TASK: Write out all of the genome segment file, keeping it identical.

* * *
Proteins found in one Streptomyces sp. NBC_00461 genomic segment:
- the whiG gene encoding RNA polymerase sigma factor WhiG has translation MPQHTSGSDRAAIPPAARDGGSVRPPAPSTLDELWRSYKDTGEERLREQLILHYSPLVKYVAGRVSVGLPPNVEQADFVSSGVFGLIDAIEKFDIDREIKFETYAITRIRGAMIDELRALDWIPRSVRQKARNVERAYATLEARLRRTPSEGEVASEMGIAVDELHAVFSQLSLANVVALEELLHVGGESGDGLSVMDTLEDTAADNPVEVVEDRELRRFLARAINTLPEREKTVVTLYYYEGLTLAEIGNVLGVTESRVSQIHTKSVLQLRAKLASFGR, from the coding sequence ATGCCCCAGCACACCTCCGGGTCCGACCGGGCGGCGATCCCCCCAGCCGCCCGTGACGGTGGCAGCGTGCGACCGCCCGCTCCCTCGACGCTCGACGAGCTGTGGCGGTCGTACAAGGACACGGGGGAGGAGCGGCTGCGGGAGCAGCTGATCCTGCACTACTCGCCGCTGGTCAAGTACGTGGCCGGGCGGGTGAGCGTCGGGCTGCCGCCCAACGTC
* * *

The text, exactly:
Proteins found in one Streptomyces sp. NBC_00461 genomic segment:
- the whiG gene encoding RNA polymerase sigma factor WhiG has translation MPQHTSGSDRAAIPPAARDGGSVRPPAPSTLDELWRSYKDTGEERLREQLILHYSPLVKYVAGRVSVGLPPNVEQADFVSSGVFGLIDAIEKFDIDREIKFETYAITRIRGAMIDELRALDWIPRSVRQKARNVERAYATLEARLRRTPSEGEVASEMGIAVDELHAVFSQLSLANVVALEELLHVGGESGDGLSVMDTLEDTAADNPVEVVEDRELRRFLARAINTLPEREKTVVTLYYYEGLTLAEIGNVLGVTESRVSQIHTKSVLQLRAKLASFGR, from the coding sequence ATGCCCCAGCACACCTCCGGGTCCGACCGGGCGGCGATCCCCCCAGCCGCCCGTGACGGTGGCAGCGTGCGACCGCCCGCTCCCTCGACGCTCGACGAGCTGTGGCGGTCGTACAAGGACACGGGGGAGGAGCGGCTGCGGGAGCAGCTGATCCTGCACTACTCGCCGCTGGTCAAGTACGTGGCCGGGCGGGTGAGCGTCGGGCTGCCGCCCAACGTC